• A description of internal appeals and external review processes, including information on how to initiate an appeal.
    • Contact information for the applicable office of health insurance consumer assistance or ombudsman. Technical Release 2011-01 contains a helpful list of the current contact information for all of these state offices.
    • Upon request of the claimant, diagnostic and treatment codes (and their meaning). It is possible the claimant is entitled to this information on request before July 1, 2011, to the extent it is relevant to a healthcare claim under existing DOL claims regulation 29 C.F.R. §2560.503-1(m)(8).

Plan Years Beginning on or after January 1, 2012,
(effective January 1, 2012 for plans that operate on a calendar plan year).

  • The time frame for processing urgent care claims is reduced from 72 hours to a maximum of 24 hours.
  • Notices of adverse determination must provide diagnostic and treatment codes (and their meaning).
  • Notices must be provided in a manner that is culturally and linguistically appropriate.
  • If the plan or insurer fails to "strictly adhere" to all requirements, the claimant may forego the remaining internal review process, and may initiate external review or go directly to court.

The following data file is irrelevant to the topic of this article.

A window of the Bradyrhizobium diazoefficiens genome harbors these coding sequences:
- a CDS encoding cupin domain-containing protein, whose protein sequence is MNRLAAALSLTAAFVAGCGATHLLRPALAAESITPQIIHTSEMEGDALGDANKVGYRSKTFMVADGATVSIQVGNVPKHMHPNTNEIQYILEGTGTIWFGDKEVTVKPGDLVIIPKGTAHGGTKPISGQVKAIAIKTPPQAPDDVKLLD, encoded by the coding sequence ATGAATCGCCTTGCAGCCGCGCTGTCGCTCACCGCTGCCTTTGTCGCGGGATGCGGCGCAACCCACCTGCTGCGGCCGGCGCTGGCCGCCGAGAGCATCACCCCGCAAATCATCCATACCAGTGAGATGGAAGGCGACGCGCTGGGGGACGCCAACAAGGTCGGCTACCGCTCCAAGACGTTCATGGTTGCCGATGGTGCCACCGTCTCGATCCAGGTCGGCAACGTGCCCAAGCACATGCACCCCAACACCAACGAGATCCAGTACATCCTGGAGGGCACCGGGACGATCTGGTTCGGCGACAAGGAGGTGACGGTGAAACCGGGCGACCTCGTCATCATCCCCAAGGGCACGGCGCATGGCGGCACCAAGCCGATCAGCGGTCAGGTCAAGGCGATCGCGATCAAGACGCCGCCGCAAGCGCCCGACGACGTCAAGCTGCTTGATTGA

MW Comment: The Departments intend that the new rules will supersede any conflicting provisions in the DOL regulations that have been in place for many years. However, to date, the DOL has not issued any correlative amendment to those regulations.

What Non-Enforcement Means: "Good Faith Compliance" No Longer Required

As with the initial grace period, during the extended grace period, the Departments will not take any enforcement action against a non-grandfathered group health plan with respect to these provisions. HHS is encouraging states to provide similar grace periods with respect to enforcement with these standards against insurance issuers, and HHS will not cite a state for failing to substantially enforce compliance with the standards.

Most important, where Technical Release 2010-02 required non-grandfathered plans to be working in good faith to implement the standards for the enforcement grace period to apply, under this Technical Release 2011-01, no such "working in good faith" requirement will apply. Therefore, a non-grandfathered plan will not need to demonstrate good faith compliance efforts in order to benefit from the non-enforcement period for the original and extended grace periods.

Update on Federal External Review

The Departments note that, while there have been a number of comments following the interim final regulations with respect to the scope of the federal external review process, neither Technical Release 2011-01, nor the prior guidance in Technical Release 2010-02 and the model notices authorized by the Departments specifically address the federal external review process, which is still being reviewed and may be addressed in future guidance.

The Departments do note, however, that where any state has established external review processes, the scope of claims eligible for those external review processes is determined under applicable state law.

If you have any questions regarding Technical Release 2011-01 or your plan's internal claims and appeals or external review process, please contact any member of the McGuireWoods Employee Benefits Team.